Supreme Court rejects ObamaCare challenge from doctors' group

The Supreme Court on Monday rejected a 2-year-old legal challenge to a central provision of ObamaCare from a conservative doctors group.

The case, which was led by the Association of American Physicians and Surgeons, sought to strike down the law’s individual mandate, which fines individuals who fail to purchase health insurance.

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The plaintiffs’ argument had been rejected twice before: first by a district court judge in 2012 and then by the D.C. Circuit Court of Appeals in March 2014.

The Association of American Physicians and Surgeons has aggressively fought the Affordable Care Act since its passage, staging rallies around the country and filing multiple legal challenges.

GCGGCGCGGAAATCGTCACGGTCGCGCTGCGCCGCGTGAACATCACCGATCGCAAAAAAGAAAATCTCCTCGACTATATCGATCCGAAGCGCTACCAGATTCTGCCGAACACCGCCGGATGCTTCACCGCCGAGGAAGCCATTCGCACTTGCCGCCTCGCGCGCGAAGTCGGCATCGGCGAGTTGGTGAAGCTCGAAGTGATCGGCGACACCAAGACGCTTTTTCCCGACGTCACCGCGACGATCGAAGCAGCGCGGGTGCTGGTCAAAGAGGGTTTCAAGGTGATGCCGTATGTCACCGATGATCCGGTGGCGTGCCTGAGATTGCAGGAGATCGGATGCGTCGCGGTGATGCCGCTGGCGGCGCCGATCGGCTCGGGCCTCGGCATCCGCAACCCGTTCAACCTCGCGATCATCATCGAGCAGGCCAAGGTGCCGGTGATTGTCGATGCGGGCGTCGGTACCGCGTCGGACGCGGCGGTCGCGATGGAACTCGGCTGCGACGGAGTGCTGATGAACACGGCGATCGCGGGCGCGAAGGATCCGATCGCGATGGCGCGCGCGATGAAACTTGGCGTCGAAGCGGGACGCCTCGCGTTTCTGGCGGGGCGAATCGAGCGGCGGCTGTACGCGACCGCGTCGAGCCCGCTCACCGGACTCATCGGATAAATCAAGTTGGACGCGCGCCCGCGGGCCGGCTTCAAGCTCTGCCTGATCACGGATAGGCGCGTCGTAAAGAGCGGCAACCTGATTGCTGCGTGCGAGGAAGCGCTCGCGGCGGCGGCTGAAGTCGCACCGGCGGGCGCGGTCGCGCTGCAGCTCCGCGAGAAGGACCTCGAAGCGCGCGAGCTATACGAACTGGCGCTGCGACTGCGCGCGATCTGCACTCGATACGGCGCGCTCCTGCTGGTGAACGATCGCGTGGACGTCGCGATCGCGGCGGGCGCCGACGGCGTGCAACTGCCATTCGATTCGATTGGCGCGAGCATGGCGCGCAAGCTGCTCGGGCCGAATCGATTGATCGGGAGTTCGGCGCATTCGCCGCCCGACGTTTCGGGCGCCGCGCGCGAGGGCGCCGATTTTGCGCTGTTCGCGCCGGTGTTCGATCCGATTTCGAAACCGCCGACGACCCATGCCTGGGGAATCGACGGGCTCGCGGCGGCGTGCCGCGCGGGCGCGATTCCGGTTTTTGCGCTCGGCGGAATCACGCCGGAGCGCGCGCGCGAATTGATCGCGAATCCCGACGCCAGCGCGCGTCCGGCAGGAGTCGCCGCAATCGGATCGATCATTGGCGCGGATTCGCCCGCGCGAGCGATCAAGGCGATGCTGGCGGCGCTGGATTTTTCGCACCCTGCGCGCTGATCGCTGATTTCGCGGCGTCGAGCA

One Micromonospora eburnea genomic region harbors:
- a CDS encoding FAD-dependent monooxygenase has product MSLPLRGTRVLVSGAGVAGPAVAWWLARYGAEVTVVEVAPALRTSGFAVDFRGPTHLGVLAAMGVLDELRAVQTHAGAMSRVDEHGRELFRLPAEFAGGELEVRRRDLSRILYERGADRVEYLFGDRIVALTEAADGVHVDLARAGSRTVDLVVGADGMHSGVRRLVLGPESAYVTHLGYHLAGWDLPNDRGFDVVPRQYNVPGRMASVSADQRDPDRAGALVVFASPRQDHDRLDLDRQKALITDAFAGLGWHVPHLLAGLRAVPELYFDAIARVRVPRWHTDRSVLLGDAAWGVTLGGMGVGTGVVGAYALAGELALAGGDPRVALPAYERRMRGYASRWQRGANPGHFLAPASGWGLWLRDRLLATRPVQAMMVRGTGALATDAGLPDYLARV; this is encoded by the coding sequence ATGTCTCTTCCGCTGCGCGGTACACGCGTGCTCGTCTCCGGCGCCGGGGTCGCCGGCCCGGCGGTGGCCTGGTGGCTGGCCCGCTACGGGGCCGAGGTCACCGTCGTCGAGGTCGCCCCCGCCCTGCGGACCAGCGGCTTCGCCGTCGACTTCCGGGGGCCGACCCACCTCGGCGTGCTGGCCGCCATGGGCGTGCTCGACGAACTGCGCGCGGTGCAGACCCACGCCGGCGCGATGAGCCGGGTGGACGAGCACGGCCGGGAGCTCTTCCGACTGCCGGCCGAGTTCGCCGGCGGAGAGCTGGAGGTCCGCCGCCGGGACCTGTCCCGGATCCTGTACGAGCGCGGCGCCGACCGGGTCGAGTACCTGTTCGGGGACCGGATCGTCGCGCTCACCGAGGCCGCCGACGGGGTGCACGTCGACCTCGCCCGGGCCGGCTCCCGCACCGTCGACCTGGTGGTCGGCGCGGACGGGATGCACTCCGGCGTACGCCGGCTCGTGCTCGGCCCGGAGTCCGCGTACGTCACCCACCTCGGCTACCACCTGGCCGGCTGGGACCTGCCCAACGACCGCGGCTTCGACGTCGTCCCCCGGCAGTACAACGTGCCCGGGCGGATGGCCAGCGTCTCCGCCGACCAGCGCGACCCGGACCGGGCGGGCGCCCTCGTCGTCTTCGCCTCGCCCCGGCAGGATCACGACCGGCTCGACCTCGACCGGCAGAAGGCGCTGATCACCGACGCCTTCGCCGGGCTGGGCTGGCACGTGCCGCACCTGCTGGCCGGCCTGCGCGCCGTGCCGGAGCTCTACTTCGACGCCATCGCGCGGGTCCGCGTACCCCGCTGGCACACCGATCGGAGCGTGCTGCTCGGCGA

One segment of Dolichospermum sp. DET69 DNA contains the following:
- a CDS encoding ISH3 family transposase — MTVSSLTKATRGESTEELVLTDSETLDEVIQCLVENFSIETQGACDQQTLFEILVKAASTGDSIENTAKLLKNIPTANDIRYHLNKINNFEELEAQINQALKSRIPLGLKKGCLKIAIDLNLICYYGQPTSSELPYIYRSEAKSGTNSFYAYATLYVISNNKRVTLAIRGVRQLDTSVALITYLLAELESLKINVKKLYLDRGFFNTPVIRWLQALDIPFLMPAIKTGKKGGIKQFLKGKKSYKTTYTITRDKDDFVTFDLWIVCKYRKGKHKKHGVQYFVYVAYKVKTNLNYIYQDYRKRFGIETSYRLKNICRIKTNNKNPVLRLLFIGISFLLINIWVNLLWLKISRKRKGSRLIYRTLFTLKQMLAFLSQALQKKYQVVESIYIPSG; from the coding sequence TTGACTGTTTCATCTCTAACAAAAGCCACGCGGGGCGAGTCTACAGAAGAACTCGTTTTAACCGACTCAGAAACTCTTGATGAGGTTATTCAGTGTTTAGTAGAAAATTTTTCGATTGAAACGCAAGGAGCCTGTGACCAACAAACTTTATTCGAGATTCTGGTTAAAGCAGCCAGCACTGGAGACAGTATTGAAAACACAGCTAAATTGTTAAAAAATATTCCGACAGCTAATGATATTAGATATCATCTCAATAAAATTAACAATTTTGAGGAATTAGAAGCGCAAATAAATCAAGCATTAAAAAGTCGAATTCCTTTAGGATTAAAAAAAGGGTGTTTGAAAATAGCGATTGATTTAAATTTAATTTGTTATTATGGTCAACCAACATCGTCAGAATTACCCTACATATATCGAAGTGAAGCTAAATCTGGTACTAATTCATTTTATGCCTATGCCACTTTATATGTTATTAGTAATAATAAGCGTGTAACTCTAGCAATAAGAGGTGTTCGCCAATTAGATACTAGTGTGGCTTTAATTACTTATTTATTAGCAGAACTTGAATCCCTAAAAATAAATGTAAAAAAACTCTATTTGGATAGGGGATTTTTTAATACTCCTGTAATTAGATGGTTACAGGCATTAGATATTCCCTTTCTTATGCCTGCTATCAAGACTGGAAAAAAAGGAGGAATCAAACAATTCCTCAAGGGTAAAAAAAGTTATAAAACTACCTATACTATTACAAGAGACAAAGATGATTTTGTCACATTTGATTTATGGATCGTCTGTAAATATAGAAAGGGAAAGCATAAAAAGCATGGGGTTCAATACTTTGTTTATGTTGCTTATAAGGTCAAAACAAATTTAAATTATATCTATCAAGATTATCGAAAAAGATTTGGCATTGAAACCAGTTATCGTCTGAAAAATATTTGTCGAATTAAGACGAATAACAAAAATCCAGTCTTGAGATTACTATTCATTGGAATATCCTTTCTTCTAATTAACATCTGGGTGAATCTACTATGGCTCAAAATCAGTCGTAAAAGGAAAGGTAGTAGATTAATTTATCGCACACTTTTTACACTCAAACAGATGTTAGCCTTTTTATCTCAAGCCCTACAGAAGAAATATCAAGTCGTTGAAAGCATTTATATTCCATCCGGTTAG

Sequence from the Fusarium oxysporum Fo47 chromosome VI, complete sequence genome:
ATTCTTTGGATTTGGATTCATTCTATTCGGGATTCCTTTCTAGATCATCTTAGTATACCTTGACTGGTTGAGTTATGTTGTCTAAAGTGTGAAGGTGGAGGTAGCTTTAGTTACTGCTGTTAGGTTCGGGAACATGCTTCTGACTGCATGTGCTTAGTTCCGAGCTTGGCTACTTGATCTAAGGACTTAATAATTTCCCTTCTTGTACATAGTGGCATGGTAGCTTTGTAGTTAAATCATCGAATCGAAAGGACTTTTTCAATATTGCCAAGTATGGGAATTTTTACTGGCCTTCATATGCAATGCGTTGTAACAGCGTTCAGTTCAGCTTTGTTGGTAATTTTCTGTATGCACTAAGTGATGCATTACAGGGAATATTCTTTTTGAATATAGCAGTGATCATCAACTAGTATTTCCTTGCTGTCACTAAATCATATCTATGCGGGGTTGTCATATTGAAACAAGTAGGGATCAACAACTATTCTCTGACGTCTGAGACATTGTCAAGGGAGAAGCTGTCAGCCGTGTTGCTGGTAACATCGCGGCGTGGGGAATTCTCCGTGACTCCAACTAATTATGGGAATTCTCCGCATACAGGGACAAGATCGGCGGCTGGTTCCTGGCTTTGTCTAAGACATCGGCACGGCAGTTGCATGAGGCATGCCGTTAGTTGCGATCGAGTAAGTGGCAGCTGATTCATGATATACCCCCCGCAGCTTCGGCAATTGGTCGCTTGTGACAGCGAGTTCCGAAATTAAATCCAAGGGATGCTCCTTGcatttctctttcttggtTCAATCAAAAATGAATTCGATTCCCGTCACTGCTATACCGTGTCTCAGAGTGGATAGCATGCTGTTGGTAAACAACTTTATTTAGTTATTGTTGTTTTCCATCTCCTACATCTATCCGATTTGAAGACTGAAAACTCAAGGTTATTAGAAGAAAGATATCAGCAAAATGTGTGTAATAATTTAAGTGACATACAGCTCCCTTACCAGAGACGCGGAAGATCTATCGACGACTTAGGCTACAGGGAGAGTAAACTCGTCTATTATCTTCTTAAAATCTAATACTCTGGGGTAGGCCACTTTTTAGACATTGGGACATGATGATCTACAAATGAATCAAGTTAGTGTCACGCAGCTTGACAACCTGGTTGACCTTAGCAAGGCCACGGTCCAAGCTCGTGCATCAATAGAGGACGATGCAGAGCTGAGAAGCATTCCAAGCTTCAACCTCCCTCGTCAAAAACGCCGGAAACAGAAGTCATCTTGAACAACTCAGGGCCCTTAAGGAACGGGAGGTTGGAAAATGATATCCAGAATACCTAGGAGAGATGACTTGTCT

The litigious group’s self-stated mission is to "fight socialized medicine and to fight the government takeover of medicine," according to its website.

The case, which was first filed in December 2012, can now be added to the graveyard of failed legal threats to ObamaCare.

Still, the group claimed a victory last fall, when the Supreme Court announced it would take up a challenge to the law’s subsidies in King v. Burwell, for which the association had filed an amicus brief.

That challenge could result in 9.6 million people losing their insurance, according to a report by a nonpartisan research firm last week.